A collaborative initiative between nonprofits and other groups plans to provide free training on jumpstarting energy upgrades for affordable housing.

The program, dubbed Residential Retrofits for Energy Equity, or R2E2, is aimed at state, local and tribal governments, plus community-based organizations. With “unprecedented federal funding” available from spending packages such as the Infrastructure Investment and Jobs Act and the Inflation Reduction Act, the organizers say they would offer guidance on affordable housing energy retrofits related to financing, economic inclusion, engaging with community groups to ensure proposals meet needs and navigating the affordable housing sector.

The R2E2 effort is led by the nonprofit groups American Council for Energy-Efficient Economy, Elevate and Emerald Cities Collaborative, plus the firm HR&A Advisors.

Making energy retrofits in affordable housing can reduce greenhouse gas emissions, create good-paying jobs, improve residents’ health while lowering their utility bills and advancing racial equity, the organizers say. The goal is to address housing affordability, energy security and climate change, which ACEEE says disproportionately impact Native American, Black and Hispanic households. They pay an average of 20-45% more of their incomes on energy bills than white households but are less likely to receive energy upgrades, a 2020 ACEEE report found.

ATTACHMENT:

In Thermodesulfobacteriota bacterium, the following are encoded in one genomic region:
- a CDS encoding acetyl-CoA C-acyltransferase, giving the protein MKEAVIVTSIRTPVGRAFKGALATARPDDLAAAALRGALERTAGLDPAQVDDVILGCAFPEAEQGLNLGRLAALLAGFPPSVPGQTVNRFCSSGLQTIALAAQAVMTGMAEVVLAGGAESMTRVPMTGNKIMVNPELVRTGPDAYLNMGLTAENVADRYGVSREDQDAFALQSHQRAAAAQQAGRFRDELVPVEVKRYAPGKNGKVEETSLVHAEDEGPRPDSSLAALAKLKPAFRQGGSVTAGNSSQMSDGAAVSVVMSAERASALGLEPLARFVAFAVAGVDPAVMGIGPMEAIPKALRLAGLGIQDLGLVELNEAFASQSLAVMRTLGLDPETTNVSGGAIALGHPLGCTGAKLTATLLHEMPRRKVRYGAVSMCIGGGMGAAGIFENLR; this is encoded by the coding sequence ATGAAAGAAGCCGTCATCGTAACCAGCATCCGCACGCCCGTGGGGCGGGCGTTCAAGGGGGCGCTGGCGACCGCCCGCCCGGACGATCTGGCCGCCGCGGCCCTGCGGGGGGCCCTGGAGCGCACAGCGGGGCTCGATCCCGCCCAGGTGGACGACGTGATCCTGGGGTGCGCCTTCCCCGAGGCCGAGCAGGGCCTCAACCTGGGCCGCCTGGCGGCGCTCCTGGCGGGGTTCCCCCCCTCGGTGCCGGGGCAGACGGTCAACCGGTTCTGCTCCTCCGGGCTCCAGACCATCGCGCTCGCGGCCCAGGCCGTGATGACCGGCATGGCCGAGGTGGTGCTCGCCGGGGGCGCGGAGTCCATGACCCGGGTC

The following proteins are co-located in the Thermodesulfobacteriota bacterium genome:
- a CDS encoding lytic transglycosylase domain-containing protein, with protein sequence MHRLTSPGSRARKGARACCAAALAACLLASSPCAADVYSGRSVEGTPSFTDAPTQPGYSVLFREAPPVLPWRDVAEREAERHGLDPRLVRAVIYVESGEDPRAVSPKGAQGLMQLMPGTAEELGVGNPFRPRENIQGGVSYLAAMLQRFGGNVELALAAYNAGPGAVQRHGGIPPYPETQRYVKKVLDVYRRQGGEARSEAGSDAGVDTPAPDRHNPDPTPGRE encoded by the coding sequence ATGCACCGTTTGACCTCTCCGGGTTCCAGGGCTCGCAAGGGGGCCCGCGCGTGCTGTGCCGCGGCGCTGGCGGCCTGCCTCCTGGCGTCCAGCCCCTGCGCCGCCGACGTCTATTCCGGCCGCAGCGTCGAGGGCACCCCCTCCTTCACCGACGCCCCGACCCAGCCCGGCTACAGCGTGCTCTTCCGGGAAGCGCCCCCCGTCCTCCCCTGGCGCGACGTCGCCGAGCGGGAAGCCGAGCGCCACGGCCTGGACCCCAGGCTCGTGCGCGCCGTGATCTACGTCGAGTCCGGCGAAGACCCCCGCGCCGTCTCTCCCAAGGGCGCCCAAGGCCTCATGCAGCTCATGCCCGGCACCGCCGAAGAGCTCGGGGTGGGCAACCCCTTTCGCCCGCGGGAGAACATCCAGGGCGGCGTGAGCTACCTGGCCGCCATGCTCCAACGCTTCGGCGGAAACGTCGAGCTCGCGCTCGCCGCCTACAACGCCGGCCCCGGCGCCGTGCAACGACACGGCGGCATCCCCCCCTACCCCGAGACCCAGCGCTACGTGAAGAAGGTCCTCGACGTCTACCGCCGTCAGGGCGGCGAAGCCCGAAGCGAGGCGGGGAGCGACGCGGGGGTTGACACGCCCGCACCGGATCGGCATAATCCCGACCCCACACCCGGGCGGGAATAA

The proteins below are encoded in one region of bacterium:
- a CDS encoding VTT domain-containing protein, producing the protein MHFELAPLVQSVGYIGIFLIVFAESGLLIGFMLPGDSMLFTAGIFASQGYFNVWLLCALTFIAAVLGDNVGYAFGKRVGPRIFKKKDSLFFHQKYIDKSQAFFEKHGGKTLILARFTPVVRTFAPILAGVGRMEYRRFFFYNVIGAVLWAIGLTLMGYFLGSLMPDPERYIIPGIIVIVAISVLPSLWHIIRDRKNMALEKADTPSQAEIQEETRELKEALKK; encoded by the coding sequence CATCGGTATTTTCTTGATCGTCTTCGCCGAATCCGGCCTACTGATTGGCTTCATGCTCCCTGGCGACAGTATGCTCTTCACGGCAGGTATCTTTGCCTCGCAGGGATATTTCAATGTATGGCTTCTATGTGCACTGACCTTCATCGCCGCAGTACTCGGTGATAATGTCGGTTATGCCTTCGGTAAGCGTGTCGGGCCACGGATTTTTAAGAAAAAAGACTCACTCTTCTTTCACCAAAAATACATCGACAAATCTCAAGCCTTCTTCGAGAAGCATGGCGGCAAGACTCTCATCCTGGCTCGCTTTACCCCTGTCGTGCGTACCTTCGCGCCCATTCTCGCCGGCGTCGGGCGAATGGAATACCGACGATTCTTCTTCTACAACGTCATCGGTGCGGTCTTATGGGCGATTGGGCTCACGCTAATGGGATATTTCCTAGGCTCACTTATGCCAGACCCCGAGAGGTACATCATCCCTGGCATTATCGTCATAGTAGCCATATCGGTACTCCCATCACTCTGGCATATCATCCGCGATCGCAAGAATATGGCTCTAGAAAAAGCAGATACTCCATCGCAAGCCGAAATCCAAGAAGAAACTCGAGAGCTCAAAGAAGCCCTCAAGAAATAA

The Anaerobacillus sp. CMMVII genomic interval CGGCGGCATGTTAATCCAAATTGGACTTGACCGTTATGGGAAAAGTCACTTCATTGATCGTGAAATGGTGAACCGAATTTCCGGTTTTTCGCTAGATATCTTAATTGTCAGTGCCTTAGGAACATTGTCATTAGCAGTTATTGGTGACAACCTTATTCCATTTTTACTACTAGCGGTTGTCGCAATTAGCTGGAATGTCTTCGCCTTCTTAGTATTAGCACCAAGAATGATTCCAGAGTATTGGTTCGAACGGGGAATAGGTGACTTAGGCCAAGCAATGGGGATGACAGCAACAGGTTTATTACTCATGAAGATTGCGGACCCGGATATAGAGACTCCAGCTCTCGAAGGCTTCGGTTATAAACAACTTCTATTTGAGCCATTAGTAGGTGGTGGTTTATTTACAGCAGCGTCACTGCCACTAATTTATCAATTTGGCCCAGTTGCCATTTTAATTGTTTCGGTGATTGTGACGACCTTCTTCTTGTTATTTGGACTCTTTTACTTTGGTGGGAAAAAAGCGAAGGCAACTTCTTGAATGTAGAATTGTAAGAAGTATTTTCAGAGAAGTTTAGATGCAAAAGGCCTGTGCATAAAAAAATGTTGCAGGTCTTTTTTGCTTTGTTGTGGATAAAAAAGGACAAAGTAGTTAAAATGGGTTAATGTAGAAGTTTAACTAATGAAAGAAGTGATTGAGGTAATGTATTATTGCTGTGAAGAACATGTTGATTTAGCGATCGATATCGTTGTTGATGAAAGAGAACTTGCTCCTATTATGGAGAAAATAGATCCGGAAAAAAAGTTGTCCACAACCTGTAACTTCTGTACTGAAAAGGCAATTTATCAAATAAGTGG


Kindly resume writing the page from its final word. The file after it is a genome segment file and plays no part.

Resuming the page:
“Our transition to an energy-efficient economy must include underinvested communities that have been most impacted by our history of environmental injustice,” said Meishka Mitchell, president and CEO of Emerald Cities Collaborative, in a statement.

The initiative’s first trainings will be held via a two-day virtual summit Jan. 19-20, 2023. Anyone interested can register on ACEEE’s website.